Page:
In The Manifesto of the Communist Party, Marx and Engels characterize history as The history of all hitherto existing society is the history of class struggles. (Marx, Engels, p. 14) In our distant history, they point out the fact that there were many societies with complex class structure and ever-present animosity between the classes. In modern history they see society as dividing itself into two large classes. Though it is simplified, they see the same antagonism between classes and they argue it is intensifying.
Economic systems run their course and become obsolete with new technology and the classes find a new natural order. We see, therefore, how the modern bourgeoisie is itself the product of a long course of development, of a series of revolutions in the modes of production and of exchange (Marx, Engels, p. 15). Over the years, the masses have gained and lost power not due to destiny or birthright, but because as the economic system changes there are new roles to fill.
Rather than believing people are stuck in a class forever, or in genetic determinism, Marx and Engels seem to think human nature is closely tied to the economic system in which people find themselves. The bourgeoisie, wherever it has got the upper hand, has put an end to all feudal, patriarchal, idyllic relations. It has pitilessly torn asunder the motley feudal ties that bound man to his ‘natural superiors,’ and has left remaining no other nexus between man and man than naked selfinterest, than callous ‘cash payment'(Marx, Engels, p. 15). This would suggest that people’s nature is malleable enough to be improved by improving their economic system.
Therefore, if mankind is to succeed in the eyes of Marx and Engels, it will necessarily need a new economic system that does away with class antagonism. They believe people are capable of adapting to a new economic system without creating yet another batch of oppressors. For this reason, they propose Communism, an economic system that they feel solves the problems of other economic systems by doing away with private property rights.
In Locke’s Two Treatises on Government, he discusses the origin of political power as being derived from man’s natural state. Which is described as a state of perfect freedom to order their actions and dispose of their possessions and persons as they think fit, within the bounds of the law of Nature, without asking leave or depending upon the will of any other man (Locke, p. 106). One gets the sense that Locke believes that men own their own freedom. It is like a possession they have naturally, and they can do with it what they please.
Locke believes in a concept of natural law that means that it is within human nature that no one ought to harm another in his life, health, liberty or possessions (Locke, p. 107). It is natural, according to Locke, for men to feel compassion for one another and use reason to decide how we treat one another. Most people essentially want to do the right thing.
Even though Locke believes a man left alone is in a perfect state of freedom, and he believes in a natural law that makes people mostly good, Locke also believes that natural law can be corrupted. Men can be selfish. It is for this reason Locke says men form governments.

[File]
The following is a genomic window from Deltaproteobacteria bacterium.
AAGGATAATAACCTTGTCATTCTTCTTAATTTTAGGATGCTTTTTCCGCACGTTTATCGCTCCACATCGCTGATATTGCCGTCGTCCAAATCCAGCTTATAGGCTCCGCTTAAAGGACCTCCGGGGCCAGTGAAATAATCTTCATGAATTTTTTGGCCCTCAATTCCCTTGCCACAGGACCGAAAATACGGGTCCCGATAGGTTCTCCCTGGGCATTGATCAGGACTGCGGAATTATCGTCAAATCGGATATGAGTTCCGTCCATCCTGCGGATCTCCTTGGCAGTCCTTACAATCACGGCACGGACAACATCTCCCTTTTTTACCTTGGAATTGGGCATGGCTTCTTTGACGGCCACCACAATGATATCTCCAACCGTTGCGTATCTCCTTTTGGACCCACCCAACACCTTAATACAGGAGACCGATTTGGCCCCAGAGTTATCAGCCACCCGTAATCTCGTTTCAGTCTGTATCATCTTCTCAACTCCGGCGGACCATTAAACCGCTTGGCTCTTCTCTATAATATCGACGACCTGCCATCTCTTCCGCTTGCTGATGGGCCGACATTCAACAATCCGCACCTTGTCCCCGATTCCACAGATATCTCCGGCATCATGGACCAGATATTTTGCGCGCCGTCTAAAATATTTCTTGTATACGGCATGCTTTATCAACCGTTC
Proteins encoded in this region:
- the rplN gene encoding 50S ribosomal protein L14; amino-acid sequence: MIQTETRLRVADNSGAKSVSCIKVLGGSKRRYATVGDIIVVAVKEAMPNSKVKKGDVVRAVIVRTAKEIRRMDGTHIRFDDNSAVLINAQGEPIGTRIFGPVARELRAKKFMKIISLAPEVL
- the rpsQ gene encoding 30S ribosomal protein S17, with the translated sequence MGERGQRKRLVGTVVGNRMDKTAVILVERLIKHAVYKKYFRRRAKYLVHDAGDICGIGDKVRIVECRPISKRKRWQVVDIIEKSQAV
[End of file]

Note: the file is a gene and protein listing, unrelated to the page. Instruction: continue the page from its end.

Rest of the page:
Locke’s belief that people are naturally good factors heavily into his ideas about forming a government. First, since a man owns his own freedom, it is his to cede. Naturally being a part of a government will give that government some power over you and therefore interfere with some amount of your freedom. Locke says that a person must consent to this loss of freedom in order to become a part of a government. Men being, as has been said, by nature all free, equal, and independent, no one can be put out of this estate and subjected to the political power of another without his own consent (Locke, p. 146). If a man didn’t naturally have rights to his own freedom, it wouldn’t be his to give to the government. This is clear evidence of Locke’s view of human nature influencing his conclusions.
The optimistic view that men are mostly inherently good natured manifests itself in Locke’s ideas as well. There is a lot of trust for men to make the right choices in Locke’s proposals. Men are given the freedom to consent to a government, or not. He also talks about trusting men with their freedom by protecting it from government. For example, he proposes limiting the power of government by forming separate branches. Trusting men with their freedom is more evidence that Locke based his conclusions on his opinions about human nature.
The authors of all three publications definitely used their ideas about human nature to draw their conclusions. Machiavelli believes man is a selfish, ungrateful threat to a prince’s power. He therefore condemned people to suffer at the hands of anyone who would take his advice. Marx and Engels think human nature is dependent on the economic systems we live in. So, they proposed an economic system without oppressors believing it is not in anyone’s nature to become an oppressor, if the economic system does not call for it. John Locke believes people are governed by a natural law that makes us mostly good. His proposals trust men to do the right thing and manage their own freedom. It is apparent that one’s view of human nature can have a profound effect on what one thinks about heavy issues such as, politics and morality.
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